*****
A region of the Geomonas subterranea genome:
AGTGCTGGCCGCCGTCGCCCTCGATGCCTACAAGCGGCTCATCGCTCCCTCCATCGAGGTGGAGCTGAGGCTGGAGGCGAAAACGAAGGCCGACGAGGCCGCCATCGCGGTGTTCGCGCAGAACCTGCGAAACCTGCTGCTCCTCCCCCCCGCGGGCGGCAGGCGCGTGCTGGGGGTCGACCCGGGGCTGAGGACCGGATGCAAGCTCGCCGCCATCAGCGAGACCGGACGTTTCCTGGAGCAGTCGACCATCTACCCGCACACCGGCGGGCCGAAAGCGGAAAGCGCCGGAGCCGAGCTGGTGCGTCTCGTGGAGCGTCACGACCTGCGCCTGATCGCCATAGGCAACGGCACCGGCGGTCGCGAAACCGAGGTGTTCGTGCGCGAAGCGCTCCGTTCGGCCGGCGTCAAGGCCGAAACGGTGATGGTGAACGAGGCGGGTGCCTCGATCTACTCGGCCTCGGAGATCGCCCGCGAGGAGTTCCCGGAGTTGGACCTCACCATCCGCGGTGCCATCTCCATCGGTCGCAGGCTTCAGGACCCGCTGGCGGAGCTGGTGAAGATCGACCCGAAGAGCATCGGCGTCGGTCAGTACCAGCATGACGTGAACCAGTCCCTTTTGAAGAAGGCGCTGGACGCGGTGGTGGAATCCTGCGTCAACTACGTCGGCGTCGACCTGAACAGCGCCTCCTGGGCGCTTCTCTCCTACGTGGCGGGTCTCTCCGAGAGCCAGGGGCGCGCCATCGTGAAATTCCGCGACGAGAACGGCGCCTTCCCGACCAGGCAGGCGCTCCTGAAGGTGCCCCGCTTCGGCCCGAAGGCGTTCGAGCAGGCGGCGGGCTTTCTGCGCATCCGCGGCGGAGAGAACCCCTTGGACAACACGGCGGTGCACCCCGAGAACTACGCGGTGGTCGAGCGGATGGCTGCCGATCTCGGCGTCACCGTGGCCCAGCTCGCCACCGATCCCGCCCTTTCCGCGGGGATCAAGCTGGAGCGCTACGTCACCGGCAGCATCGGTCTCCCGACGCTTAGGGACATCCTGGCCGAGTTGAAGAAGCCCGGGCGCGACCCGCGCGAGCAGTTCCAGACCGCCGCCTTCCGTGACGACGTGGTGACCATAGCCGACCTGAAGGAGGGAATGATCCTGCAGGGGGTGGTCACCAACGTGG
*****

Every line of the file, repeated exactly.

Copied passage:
A region of the Geomonas subterranea genome:
AGTGCTGGCCGCCGTCGCCCTCGATGCCTACAAGCGGCTCATCGCTCCCTCCATCGAGGTGGAGCTGAGGCTGGAGGCGAAAACGAAGGCCGACGAGGCCGCCATCGCGGTGTTCGCGCAGAACCTGCGAAACCTGCTGCTCCTCCCCCCCGCGGGCGGCAGGCGCGTGCTGGGGGTCGACCCGGGGCTGAGGACCGGATGCAAGCTCGCCGCCATCAGCGAGACCGGACGTTTCCTGGAGCAGTCGACCATCTACCCGCACACCGGCGGGCCGAAAGCGGAAAGCGCCGGAGCCGAGCTGGTGCGTCTCGTGGAGCGTCACGACCTGCGCCTGATCGCCATAGGCAACGGCACCGGCGGTCGCGAAACCGAGGTGTTCGTGCGCGAAGCGCTCCGTTCGGCCGGCGTCAAGGCCGAAACGGTGATGGTGAACGAGGCGGGTGCCTCGATCTACTCGGCCTCGGAGATCGCCCGCGAGGAGTTCCCGGAGTTGGACCTCACCATCCGCGGTGCCATCTCCATCGGTCGCAGGCTTCAGGACCCGCTGGCGGAGCTGGTGAAGATCGACCCGAAGAGCATCGGCGTCGGTCAGTACCAGCATGACGTGAACCAGTCCCTTTTGAAGAAGGCGCTGGACGCGGTGGTGGAATCCTGCGTCAACTACGTCGGCGTCGACCTGAACAGCGCCTCCTGGGCGCTTCTCTCCTACGTGGCGGGTCTCTCCGAGAGCCAGGGGCGCGCCATCGTGAAATTCCGCGACGAGAACGGCGCCTTCCCGACCAGGCAGGCGCTCCTGAAGGTGCCCCGCTTCGGCCCGAAGGCGTTCGAGCAGGCGGCGGGCTTTCTGCGCATCCGCGGCGGAGAGAACCCCTTGGACAACACGGCGGTGCACCCCGAGAACTACGCGGTGGTCGAGCGGATGGCTGCCGATCTCGGCGTCACCGTGGCCCAGCTCGCCACCGATCCCGCCCTTTCCGCGGGGATCAAGCTGGAGCGCTACGTCACCGGCAGCATCGGTCTCCCGACGCTTAGGGACATCCTGGCCGAGTTGAAGAAGCCCGGGCGCGACCCGCGCGAGCAGTTCCAGACCGCCGCCTTCCGTGACGACGTGGTGACCATAGCCGACCTGAAGGAGGGAATGATCCTGCAGGGGGTGGTCACCAACGTGG